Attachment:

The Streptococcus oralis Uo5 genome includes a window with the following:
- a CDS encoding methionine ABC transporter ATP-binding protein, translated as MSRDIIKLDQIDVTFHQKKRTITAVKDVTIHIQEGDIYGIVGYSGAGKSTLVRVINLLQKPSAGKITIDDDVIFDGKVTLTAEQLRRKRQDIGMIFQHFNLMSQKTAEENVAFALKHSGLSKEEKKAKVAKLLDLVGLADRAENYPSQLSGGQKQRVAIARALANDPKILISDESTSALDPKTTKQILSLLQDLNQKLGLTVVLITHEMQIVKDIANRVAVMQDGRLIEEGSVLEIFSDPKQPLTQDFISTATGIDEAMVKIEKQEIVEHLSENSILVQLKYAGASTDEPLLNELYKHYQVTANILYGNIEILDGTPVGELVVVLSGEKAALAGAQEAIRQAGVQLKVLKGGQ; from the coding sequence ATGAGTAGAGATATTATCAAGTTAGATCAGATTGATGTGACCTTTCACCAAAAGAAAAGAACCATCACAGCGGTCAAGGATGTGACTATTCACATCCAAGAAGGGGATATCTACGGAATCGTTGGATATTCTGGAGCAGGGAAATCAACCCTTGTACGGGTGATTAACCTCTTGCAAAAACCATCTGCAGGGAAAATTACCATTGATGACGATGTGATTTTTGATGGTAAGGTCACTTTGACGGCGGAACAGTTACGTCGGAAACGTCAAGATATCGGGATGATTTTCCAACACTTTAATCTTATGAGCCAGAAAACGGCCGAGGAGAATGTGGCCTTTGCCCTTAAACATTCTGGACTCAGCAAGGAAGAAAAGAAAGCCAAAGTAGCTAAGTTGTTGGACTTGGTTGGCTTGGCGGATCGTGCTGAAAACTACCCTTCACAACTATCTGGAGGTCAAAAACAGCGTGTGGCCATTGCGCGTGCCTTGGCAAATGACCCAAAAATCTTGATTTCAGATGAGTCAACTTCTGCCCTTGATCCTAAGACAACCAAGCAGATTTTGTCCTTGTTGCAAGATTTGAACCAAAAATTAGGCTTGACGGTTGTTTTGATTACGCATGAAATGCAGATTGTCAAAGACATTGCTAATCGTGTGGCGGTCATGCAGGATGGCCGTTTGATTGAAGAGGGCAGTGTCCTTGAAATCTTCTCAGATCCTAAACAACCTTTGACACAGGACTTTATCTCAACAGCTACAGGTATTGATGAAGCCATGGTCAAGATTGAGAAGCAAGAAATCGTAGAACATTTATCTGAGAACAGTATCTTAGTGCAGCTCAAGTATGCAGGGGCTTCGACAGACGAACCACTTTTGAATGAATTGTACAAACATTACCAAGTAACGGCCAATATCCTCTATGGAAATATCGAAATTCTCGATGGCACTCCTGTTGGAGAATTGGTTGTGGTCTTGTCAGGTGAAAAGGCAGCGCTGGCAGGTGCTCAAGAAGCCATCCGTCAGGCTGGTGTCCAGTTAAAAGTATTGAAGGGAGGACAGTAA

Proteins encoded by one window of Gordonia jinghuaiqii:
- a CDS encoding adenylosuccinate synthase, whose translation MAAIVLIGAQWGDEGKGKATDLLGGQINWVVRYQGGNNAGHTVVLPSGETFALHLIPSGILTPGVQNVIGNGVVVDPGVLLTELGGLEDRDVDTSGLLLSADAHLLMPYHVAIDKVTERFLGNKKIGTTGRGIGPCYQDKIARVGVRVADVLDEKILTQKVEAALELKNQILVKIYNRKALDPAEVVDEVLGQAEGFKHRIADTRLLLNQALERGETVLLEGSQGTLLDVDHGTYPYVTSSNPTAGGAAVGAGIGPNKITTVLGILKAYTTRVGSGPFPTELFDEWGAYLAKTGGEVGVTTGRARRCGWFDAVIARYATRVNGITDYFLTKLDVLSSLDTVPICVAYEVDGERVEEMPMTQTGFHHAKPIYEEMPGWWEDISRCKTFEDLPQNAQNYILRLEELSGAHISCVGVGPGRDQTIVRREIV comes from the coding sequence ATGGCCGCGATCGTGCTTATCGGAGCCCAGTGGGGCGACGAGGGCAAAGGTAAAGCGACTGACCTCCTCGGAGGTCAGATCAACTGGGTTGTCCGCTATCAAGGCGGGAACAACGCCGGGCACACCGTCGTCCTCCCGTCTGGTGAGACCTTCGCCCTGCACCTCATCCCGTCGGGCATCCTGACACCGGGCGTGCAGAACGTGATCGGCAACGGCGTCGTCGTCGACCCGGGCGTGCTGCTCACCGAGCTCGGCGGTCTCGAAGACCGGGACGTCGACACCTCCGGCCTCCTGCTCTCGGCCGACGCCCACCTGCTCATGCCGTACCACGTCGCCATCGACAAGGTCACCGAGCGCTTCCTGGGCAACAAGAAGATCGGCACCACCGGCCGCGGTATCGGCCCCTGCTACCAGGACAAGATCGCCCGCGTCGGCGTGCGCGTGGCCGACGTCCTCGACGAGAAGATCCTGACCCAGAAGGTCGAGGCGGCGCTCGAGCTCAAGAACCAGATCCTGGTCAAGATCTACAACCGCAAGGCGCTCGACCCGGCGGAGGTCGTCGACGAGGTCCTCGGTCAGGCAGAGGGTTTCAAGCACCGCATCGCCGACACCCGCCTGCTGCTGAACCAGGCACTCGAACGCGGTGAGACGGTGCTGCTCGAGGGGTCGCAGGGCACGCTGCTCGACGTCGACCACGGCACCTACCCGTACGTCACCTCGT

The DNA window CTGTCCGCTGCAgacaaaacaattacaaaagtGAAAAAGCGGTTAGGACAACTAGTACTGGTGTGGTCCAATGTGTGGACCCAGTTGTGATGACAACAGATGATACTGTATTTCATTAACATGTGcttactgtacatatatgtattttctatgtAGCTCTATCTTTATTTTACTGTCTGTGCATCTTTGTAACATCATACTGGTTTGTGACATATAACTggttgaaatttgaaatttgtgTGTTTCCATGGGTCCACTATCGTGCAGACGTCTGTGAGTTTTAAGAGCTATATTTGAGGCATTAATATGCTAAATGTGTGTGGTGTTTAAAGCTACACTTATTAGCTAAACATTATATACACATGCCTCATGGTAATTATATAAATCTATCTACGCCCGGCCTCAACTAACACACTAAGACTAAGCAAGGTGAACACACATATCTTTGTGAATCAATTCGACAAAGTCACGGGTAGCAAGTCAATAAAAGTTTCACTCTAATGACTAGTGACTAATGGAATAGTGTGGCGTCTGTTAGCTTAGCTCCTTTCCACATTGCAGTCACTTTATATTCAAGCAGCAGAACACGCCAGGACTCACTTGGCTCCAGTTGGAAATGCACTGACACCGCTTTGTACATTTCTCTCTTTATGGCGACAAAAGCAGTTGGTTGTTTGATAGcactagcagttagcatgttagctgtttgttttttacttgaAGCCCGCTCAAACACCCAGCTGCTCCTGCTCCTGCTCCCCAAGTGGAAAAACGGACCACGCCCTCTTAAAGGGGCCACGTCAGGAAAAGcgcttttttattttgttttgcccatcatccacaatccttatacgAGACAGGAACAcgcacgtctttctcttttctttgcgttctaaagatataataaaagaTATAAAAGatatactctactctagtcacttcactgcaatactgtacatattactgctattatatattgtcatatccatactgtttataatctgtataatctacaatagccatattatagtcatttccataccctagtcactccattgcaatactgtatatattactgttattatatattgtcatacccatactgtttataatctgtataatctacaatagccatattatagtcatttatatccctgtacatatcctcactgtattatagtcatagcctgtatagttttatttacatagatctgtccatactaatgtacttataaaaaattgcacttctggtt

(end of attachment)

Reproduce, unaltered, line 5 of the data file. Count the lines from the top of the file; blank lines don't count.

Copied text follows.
The DNA window CTGTCCGCTGCAgacaaaacaattacaaaagtGAAAAAGCGGTTAGGACAACTAGTACTGGTGTGGTCCAATGTGTGGACCCAGTTGTGATGACAACAGATGATACTGTATTTCATTAACATGTGcttactgtacatatatgtattttctatgtAGCTCTATCTTTATTTTACTGTCTGTGCATCTTTGTAACATCATACTGGTTTGTGACATATAACTggttgaaatttgaaatttgtgTGTTTCCATGGGTCCACTATCGTGCAGACGTCTGTGAGTTTTAAGAGCTATATTTGAGGCATTAATATGCTAAATGTGTGTGGTGTTTAAAGCTACACTTATTAGCTAAACATTATATACACATGCCTCATGGTAATTATATAAATCTATCTACGCCCGGCCTCAACTAACACACTAAGACTAAGCAAGGTGAACACACATATCTTTGTGAATCAATTCGACAAAGTCACGGGTAGCAAGTCAATAAAAGTTTCACTCTAATGACTAGTGACTAATGGAATAGTGTGGCGTCTGTTAGCTTAGCTCCTTTCCACATTGCAGTCACTTTATATTCAAGCAGCAGAACACGCCAGGACTCACTTGGCTCCAGTTGGAAATGCACTGACACCGCTTTGTACATTTCTCTCTTTATGGCGACAAAAGCAGTTGGTTGTTTGATAGcactagcagttagcatgttagctgtttgttttttacttgaAGCCCGCTCAAACACCCAGCTGCTCCTGCTCCTGCTCCCCAAGTGGAAAAACGGACCACGCCCTCTTAAAGGGGCCACGTCAGGAAAAGcgcttttttattttgttttgcccatcatccacaatccttatacgAGACAGGAACAcgcacgtctttctcttttctttgcgttctaaagatataataaaagaTATAAAAGatatactctactctagtcacttcactgcaatactgtacatattactgctattatatattgtcatatccatactgtttataatctgtataatctacaatagccatattatagtcatttccataccctagtcactccattgcaatactgtatatattactgttattatatattgtcatacccatactgtttataatctgtataatctacaatagccatattatagtcatttatatccctgtacatatcctcactgtattatagtcatagcctgtatagttttatttacatagatctgtccatactaatgtacttataaaaaattgcacttctggtt